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Posted Feb 20, 2003

Change Data Capture Implementation in Oracle Data Warehouses - Part 1

By DatabaseJournal.com Staff

Data warehouse environments typically involve extraction, transformation, and loading data into the data warehouse from the source systems. Very often, the requirement is to capture the incrementally changed data (delta) from the source system with respect to the previous extract and load into the data warehouse.

Oracle database provides multiple options and features to implement this requirement, which include:

  1. Writing SQLs and PL/SQL procedures to implement the change capture.
  2. Materialized Views

Oracle9i extends this list of features with two more options. They are:

  1. Oracle Streams
  2. Change Data Capture framework

This is the first of the 3 part series in which we will discuss an overview of "Oracle streams", its implementation and advantages, and the Change Data Capture Framework. Oracle Streams implementation will be presented in the 2nd part of this series.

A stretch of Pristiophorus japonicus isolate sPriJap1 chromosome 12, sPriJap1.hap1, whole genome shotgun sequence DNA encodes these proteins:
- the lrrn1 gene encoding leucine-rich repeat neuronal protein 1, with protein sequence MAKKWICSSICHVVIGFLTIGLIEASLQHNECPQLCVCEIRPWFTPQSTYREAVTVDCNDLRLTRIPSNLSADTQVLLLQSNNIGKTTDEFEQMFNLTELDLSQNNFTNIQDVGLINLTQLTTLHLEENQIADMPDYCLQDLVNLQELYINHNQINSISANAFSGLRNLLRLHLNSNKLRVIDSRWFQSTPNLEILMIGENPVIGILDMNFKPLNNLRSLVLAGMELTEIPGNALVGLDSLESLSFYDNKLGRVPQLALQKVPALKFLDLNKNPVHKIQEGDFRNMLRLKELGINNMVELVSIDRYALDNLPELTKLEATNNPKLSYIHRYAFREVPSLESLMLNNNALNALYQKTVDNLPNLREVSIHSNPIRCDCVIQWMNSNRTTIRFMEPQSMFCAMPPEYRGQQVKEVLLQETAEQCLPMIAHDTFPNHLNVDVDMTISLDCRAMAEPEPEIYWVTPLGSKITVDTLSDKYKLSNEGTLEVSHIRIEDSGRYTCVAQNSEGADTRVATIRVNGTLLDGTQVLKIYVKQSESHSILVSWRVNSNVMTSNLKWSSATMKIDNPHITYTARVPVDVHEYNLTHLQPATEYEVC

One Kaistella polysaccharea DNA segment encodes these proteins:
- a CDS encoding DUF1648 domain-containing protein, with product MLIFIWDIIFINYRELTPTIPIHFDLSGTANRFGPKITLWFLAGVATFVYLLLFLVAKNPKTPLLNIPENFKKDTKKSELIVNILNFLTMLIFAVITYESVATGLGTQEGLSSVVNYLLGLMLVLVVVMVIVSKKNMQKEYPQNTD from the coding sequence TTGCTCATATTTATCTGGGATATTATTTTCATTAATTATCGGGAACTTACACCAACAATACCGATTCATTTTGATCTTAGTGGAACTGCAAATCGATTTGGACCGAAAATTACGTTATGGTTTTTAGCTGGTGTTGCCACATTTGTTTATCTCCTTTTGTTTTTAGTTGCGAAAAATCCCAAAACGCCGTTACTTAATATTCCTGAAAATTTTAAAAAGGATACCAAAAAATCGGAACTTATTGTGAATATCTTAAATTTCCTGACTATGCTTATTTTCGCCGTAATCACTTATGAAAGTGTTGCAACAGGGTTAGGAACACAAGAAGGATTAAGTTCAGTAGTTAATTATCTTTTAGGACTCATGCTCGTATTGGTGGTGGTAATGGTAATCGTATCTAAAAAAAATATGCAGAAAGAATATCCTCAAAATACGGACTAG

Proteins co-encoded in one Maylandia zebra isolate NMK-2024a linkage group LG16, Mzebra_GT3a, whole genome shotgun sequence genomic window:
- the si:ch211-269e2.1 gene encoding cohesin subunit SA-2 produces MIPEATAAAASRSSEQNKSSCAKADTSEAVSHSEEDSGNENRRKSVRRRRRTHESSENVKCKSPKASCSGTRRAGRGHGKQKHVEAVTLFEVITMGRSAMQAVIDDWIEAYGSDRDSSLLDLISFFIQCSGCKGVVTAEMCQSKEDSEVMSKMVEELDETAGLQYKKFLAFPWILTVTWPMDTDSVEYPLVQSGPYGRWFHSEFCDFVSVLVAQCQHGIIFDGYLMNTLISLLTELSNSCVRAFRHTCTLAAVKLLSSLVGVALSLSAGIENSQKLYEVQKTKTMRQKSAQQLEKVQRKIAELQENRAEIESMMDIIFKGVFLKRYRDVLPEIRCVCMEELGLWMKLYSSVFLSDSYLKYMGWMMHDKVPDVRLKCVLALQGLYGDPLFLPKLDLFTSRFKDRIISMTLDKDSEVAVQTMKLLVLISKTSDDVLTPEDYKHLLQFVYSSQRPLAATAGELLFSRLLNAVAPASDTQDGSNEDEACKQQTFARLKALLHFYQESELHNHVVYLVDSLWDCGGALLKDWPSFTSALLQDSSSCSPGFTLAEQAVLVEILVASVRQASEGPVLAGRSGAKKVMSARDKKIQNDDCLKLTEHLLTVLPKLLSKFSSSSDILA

Oracle Streams

Oracle Streams enables information sharing within a database, or between databases, including sharing information between Oracle and non-Oracle databases. This information includes capturing and managing events such as DML (data) and DDL (changes in datatypes, tables, procedures etc) and other message types. Users control the information flow and decide what information has to be propagated through the data stream, how the data stream flows or is routed from node to node, what happens to the events as they flow through each node, and how the stream terminates.

The Streams information flow:

The Oracle Streams architecture consists of three basic elements or processes as represented in the above diagram:

  1. Capture
  2. Staging
  3. Apply or Consume

Capture Process

The capture process involves identifying the information that needs to be captured for propagation or configuring the Rules for the capture process. The rules determine which DML statements or DDL statements will be extracted from the redo log and published to the staging area. You can configure these rules implicitly (Oracle's default rules for specific environments such as replication, which enables automatic change capture), or explicitly for custom configuration (which requires the user to create additional procedures to initiate change capture).

How does the Change capture process work?

The capture process is essentially an oracle background process that reads the rule specified DML and DDL from the redo log and places them in the staging area. Briefly, it does the following during its phase of processing: